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Patient story

  • Perhaps you'd like to drop a few pounds, pack healthier lunches or learn to manage your stress. You might need a better night's sleep or a smarter savings plan. Whatever your health-related goals, the new Workplace Wellness program can help you reach them.

    This free program enables River Falls businesses to offer no-cost health screenings and wellness coaching to employees and their spouses. River Falls Area Hospital is currently offering this program to local businesses but anticipates making screenings available to community members in the future.

    'More energy to enjoy life'

    "The program is a real benefit, especially to smaller employers that may not have access to these types of services any other way," said Brandi Poellinger, a Workplace Wellness program ambassador. She noted that worksite wellness programs have been shown to help increase morale, lower stress - even improve employee retention.

    Kirk Mueller, an employee at area business Sajan, which provides translation services, said the wellness resources have made a difference in his life. "Sajan has been gracious enough to make the program available on work time, and the proof is in the pudding," he said. "Now, I have more energy to enjoy life. I feel like I'm working better and am probably a better person to be around, too."

    A helpful reality check

    Mueller said that his initial visit with his health coach was a type of wake-up call. "It helped me know where I was physically, mentally and emotionally in terms of my health," he said.

    About 40 percent of employees who go through the health screening process sign up for wellness coaching. Mueller knew right away he'd be one of them. He selected a time for his first coaching session, at which he established his first goals. Now, he sees Wellness Coach Kali Higgins each quarter to check in, celebrate milestones and refine his plan if necessary.

    For Mueller, the goal-setting process uncovered more health areas to work on than obvious physical ones. "I think people hear 'wellness' and automatically think about losing weight or running a 5K," Mueller said. "I wanted to become financially fit, too. My coach helped me see that all aspects of health fit together. It's a cycle."

    Setting achievable goals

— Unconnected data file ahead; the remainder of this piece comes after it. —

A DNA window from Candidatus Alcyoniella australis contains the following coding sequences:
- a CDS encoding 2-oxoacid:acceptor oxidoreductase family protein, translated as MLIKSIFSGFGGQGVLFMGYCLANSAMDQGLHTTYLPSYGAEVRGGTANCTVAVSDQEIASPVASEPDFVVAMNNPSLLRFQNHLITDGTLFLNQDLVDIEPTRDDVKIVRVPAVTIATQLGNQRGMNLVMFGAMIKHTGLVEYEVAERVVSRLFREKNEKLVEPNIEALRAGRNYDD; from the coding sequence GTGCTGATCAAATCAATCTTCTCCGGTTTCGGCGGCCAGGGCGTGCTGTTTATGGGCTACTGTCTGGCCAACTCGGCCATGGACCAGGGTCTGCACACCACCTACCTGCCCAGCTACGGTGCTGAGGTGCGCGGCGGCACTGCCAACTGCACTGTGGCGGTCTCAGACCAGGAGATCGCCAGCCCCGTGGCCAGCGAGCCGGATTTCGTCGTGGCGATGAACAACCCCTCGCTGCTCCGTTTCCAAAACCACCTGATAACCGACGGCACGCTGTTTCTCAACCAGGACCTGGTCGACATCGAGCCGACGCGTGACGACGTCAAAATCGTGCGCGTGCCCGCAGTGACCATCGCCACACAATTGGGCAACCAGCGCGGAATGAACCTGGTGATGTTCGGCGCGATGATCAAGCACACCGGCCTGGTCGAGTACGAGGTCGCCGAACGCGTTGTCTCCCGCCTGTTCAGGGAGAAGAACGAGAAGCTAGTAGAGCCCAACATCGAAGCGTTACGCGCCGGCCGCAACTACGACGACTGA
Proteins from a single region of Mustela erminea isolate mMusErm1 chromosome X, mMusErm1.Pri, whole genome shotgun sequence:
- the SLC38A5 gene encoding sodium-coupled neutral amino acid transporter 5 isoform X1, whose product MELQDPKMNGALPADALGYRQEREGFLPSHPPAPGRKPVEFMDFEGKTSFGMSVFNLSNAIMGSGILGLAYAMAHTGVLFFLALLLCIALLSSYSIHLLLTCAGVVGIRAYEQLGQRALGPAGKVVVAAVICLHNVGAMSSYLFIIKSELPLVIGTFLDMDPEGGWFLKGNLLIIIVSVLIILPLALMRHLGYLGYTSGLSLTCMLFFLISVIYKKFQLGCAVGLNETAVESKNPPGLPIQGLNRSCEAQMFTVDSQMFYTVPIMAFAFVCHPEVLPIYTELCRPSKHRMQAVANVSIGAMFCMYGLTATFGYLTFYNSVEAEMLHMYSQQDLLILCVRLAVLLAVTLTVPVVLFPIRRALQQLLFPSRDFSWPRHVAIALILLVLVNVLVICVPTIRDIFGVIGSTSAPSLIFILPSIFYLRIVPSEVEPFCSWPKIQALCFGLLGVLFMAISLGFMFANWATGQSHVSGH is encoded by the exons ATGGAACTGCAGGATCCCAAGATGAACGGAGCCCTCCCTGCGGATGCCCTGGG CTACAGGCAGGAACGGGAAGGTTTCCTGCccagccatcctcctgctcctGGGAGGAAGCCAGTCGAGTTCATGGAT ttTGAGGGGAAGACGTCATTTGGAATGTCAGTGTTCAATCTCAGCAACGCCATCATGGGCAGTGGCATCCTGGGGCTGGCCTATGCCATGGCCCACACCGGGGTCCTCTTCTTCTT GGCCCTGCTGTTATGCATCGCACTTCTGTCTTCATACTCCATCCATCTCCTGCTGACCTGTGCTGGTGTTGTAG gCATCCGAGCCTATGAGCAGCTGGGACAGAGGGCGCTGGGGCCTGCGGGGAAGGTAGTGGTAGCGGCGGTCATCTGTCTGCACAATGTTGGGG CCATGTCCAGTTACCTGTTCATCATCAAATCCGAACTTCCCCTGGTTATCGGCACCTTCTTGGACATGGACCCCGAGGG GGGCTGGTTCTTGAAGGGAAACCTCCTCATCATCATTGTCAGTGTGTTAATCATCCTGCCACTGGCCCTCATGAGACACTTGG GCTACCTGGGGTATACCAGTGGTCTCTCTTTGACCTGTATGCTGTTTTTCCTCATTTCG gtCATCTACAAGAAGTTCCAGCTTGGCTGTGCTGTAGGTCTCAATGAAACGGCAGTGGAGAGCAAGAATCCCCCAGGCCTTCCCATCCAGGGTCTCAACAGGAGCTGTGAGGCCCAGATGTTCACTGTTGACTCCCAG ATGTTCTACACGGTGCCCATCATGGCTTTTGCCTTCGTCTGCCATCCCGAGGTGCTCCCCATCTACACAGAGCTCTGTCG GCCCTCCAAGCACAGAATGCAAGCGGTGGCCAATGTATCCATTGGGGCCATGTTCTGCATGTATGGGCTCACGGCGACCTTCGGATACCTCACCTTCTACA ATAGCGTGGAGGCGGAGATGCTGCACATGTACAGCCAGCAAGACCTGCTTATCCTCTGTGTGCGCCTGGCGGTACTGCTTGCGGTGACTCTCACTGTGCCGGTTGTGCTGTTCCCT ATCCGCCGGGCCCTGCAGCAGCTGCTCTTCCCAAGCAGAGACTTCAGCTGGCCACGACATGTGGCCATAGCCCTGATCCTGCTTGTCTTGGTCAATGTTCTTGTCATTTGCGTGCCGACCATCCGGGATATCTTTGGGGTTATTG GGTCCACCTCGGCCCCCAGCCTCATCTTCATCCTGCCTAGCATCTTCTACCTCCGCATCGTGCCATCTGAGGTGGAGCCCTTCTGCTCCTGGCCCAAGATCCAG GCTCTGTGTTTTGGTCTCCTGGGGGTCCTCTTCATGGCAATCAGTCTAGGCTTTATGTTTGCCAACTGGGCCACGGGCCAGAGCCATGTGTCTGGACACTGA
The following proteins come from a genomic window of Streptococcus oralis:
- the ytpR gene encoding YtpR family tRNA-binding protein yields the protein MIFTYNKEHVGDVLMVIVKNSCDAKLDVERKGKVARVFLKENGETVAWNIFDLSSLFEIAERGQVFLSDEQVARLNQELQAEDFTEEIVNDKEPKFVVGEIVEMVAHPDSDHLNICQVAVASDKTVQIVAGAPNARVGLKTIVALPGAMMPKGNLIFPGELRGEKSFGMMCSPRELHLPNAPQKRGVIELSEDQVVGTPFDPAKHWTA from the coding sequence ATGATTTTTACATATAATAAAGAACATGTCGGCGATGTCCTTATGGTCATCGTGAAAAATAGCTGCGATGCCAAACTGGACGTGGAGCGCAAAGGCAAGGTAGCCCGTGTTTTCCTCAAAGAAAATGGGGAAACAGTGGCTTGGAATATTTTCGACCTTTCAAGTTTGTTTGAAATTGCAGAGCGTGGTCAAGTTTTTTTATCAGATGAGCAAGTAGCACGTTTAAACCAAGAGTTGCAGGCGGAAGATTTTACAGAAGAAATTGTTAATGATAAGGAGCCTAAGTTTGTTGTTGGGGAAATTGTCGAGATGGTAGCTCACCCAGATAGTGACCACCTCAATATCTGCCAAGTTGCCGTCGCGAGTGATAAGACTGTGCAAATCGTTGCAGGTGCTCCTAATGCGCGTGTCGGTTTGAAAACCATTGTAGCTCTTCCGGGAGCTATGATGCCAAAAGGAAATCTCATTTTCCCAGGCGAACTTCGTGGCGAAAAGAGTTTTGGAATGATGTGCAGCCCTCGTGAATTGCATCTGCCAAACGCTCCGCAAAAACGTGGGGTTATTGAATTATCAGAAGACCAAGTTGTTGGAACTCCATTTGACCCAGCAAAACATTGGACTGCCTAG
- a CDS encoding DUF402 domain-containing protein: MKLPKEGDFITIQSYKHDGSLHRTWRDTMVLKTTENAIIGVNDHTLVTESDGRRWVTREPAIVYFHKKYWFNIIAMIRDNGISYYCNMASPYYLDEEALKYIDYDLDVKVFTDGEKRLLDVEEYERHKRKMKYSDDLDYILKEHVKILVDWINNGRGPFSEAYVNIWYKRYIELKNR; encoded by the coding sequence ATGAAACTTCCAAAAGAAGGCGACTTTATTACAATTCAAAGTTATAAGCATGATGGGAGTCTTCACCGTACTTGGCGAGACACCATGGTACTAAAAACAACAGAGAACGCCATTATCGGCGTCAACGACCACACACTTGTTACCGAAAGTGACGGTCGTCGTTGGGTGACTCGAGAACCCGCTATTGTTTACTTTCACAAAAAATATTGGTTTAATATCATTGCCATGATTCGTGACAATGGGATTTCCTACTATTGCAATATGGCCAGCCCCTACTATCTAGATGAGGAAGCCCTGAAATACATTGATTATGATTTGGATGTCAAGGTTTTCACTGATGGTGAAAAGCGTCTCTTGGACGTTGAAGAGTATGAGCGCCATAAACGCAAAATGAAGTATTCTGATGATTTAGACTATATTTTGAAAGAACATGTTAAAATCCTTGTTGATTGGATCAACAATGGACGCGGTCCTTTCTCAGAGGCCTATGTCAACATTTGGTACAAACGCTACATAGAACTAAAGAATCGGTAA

The process of setting goals, said Poellinger, is employee-driven. Sessions are led by either Poellinger or Higgins. "We're the coaches, but we don't dictate," said Poellinger. "We talk about the person's health by the numbers - cholesterol, blood sugar and blood pressure - and discuss risk factors. But it's really up to the employee to set his or her own goals."

    Poellinger and Higgins help participants think creatively about what they can and are willing to do to make healthful changes. They also help make sure goals are broken down into achievable actions that move employees in the right direction.

    Making progress

    Mueller said that his wellness coaching started with open-ended questions such as "What does 'healthy' look like to you?" Higgins encouraged him to break big goals like "lose weight" down into smaller milestones.

    Now, Mueller is walking for 30 minutes, three times a week. This increase in physical activity has helped him drop 12 pounds in three months for healthy, sustainable weight loss. He also found a part-time job for extra income to keep working toward his financial goals.

    "It feels really good to be making progress - to recognize achievements and make new plans," Mueller said.

    Workplace Wellness is part of the three-year Healthy Communities Partnership program, sponsored by the Penny George™ Institute for Health and Healing and the George Family Foundation.

  • Source: Healthy Communities Magazine, winter 2014
    Reviewed by: Brandi Poellinger, a Workplace Wellness program ambassador
    First published: 11/04/2013
    Last reviewed: 11/04/2013